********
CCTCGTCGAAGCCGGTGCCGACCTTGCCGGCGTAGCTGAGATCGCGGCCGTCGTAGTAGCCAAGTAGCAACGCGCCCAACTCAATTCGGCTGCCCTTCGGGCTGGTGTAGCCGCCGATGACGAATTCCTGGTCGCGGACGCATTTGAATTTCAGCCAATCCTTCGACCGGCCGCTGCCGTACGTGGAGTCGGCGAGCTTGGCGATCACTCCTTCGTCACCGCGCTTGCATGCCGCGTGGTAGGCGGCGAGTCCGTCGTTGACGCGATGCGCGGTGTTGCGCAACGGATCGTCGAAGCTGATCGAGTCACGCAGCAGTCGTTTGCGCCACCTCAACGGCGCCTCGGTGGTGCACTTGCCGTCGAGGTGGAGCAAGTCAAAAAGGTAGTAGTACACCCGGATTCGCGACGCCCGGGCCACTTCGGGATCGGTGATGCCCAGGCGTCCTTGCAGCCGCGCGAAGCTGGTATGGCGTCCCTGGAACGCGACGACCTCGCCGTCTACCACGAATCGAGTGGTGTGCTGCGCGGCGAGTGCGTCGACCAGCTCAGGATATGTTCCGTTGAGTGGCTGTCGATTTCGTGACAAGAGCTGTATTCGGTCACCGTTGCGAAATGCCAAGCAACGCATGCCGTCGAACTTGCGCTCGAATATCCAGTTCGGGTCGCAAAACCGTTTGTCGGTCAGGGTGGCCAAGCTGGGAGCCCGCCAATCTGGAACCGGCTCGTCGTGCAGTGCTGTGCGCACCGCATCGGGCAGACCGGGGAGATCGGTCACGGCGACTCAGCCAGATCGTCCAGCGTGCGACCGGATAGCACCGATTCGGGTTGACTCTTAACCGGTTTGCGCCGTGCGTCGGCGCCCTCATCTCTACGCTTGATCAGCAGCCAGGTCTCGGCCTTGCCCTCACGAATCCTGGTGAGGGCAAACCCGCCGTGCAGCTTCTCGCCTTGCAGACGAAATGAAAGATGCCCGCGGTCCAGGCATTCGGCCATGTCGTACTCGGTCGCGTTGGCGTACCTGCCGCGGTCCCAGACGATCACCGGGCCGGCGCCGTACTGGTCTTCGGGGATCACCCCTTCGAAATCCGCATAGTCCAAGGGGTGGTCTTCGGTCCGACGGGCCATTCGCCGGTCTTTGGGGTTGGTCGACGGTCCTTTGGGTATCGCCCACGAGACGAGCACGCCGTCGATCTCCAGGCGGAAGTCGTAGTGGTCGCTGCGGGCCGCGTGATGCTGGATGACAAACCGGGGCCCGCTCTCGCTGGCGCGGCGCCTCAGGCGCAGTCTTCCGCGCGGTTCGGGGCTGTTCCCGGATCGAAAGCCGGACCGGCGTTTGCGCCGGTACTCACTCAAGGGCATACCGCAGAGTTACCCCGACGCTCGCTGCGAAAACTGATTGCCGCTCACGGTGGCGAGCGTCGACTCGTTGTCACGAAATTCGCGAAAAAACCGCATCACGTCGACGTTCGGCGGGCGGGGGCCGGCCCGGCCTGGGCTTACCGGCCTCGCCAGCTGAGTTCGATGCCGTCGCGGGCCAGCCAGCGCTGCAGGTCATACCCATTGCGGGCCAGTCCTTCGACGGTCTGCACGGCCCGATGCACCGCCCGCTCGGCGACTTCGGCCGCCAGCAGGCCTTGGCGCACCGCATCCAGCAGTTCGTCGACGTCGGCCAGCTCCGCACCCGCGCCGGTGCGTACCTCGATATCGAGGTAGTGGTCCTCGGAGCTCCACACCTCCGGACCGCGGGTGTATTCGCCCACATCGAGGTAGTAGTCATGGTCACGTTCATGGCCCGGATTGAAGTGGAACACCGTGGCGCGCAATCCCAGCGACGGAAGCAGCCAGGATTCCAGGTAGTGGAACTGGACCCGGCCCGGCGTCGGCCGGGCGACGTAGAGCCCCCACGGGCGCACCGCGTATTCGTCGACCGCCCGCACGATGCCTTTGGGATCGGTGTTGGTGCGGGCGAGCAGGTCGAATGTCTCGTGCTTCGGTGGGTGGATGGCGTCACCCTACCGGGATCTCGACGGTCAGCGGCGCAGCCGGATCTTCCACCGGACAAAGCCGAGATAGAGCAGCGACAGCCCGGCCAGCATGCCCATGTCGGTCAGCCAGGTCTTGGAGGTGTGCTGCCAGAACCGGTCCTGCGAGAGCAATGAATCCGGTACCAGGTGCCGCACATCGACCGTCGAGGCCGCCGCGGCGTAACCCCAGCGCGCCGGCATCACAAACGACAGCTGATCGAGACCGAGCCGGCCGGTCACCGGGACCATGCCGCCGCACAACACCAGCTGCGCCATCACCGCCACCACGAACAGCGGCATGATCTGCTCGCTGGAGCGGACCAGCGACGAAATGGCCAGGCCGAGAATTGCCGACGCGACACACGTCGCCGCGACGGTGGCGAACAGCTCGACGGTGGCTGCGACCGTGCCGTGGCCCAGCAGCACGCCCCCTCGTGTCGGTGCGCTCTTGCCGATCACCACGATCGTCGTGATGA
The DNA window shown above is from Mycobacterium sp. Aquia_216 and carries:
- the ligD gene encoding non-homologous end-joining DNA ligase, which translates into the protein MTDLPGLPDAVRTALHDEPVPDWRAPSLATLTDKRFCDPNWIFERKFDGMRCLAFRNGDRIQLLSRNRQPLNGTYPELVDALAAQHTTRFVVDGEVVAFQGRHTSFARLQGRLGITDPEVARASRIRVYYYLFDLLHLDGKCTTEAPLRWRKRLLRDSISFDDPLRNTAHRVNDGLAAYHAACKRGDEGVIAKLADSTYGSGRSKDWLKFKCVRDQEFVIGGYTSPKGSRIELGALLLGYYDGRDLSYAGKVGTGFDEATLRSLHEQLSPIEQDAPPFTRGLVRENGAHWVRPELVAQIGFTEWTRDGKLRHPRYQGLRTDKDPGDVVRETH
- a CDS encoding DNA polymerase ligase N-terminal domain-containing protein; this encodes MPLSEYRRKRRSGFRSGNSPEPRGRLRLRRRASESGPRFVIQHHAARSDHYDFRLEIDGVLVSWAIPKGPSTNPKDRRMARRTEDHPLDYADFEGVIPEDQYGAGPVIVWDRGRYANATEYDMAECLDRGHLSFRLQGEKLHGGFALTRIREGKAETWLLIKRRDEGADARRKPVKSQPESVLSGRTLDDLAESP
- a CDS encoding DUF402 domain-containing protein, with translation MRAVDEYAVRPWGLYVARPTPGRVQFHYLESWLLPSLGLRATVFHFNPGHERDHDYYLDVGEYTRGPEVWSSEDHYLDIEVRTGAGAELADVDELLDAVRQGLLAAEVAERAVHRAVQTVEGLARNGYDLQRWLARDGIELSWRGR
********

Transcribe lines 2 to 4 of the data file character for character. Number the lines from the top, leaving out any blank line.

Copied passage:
The DNA window shown above is from Mycobacterium sp. Aquia_216 and carries:
- the ligD gene encoding non-homologous end-joining DNA ligase, which translates into the protein MTDLPGLPDAVRTALHDEPVPDWRAPSLATLTDKRFCDPNWIFERKFDGMRCLAFRNGDRIQLLSRNRQPLNGTYPELVDALAAQHTTRFVVDGEVVAFQGRHTSFARLQGRLGITDPEVARASRIRVYYYLFDLLHLDGKCTTEAPLRWRKRLLRDSISFDDPLRNTAHRVNDGLAAYHAACKRGDEGVIAKLADSTYGSGRSKDWLKFKCVRDQEFVIGGYTSPKGSRIELGALLLGYYDGRDLSYAGKVGTGFDEATLRSLHEQLSPIEQDAPPFTRGLVRENGAHWVRPELVAQIGFTEWTRDGKLRHPRYQGLRTDKDPGDVVRETH
- a CDS encoding DNA polymerase ligase N-terminal domain-containing protein; this encodes MPLSEYRRKRRSGFRSGNSPEPRGRLRLRRRASESGPRFVIQHHAARSDHYDFRLEIDGVLVSWAIPKGPSTNPKDRRMARRTEDHPLDYADFEGVIPEDQYGAGPVIVWDRGRYANATEYDMAECLDRGHLSFRLQGEKLHGGFALTRIREGKAETWLLIKRRDEGADARRKPVKSQPESVLSGRTLDDLAESP